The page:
I was reading one of my favorite debt-reduction blogs, I've Paid For This Twice Already... today, and paidtwice mentioned The Prioritizer. The Prioritizer is a tool created by CNN Money to help folks focus on their financial goals.
It works very simply--you enter up to 15 goals in the boxes (long-term or short-term), and the Prioritizer pits them against each other in various ways, with you having to choose not between all of them, but just between two of them at a time. Once you've made all your choices, it spits out a ranking of which goals you have indicated are most important to you.
Seems like something we shouldn't need a tool to help us with, right? For me at least, not really. It's very difficult to look at a list of things, all of which I want, and rank them. Much easier to pick between two things. So I decided to try it.
First, I listed some goals. I went back to my 43 Things list to remember some of them.
The 12 goals I came up with were:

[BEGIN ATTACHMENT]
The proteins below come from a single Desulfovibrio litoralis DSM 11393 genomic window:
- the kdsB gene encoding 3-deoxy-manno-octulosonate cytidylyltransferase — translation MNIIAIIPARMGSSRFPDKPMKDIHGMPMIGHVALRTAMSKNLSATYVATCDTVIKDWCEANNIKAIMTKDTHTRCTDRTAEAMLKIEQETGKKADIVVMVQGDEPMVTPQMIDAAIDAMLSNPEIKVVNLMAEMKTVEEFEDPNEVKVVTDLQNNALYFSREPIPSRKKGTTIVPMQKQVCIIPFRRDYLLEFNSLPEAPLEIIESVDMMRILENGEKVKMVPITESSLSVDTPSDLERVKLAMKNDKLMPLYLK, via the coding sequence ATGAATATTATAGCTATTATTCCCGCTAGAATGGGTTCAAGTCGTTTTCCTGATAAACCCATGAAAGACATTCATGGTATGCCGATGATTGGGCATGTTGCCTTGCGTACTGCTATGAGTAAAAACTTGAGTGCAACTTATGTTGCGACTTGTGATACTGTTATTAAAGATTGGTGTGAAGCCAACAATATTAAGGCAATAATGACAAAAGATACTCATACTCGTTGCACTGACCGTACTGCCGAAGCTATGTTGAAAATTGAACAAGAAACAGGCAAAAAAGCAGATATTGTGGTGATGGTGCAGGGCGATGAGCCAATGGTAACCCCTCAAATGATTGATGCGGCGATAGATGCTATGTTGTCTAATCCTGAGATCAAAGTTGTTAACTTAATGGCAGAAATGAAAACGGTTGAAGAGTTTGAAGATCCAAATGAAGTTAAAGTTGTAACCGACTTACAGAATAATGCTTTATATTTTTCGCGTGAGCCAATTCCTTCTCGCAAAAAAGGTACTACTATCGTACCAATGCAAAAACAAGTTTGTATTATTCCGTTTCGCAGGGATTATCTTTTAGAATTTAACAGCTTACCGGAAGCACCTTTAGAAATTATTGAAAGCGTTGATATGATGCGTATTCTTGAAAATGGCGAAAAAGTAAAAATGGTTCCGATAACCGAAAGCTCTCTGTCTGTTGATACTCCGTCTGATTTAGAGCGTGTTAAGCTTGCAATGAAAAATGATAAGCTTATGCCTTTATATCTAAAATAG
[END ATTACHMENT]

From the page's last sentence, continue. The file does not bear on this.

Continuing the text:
- get a Ph.D.
- get Lasik surgery
- see Gustav Klimt's paintings in person
- donate more to charity
- pay off my student loans
- work for myself full-time
- publish writing
- have my photo taken by Karen Walrond
- start my own dog rescue
- move back to Oregon
- build a retirement fund
After going through the exercise, the tool told me my priorities lined up like this:
- move back to Oregon (100)
- travel (90.9)
- pay off my student loans (81.8)
- work for myself full-time (72.7)
- see Gustav Klimt's art in person (63.6)
- get Lasik surgery (45.5)
- build a retirement fund (37.9)
- donate more to charity (34.8)
- start a dog rescue (28.8)
- have my photo taken by Karen Walrond (25.8)
- get a Ph.D. (18.2)
- publish my writing (0)
There are definitely some surprises here. The first two are what I expected, with moving back to Oregon being my #1 long-term priority and traveling in general being the most important way to spend money I can think of right now (though my actions don't necessarily line up with those priorities). The rest, though, is interesting. I had no idea that getting a Ph.D. would rank so low, or that build a retirement fund is more important to me right now than donating more to charity or starting a dog rescue. And publishing writing might as well just drop from the list completely, since I rank it behind everything else.
I don't know how much this list will change the way I spend money, but it certainly gives me a new way to thinking about some things. So what about you? Try it and see if you are as surprised as I am.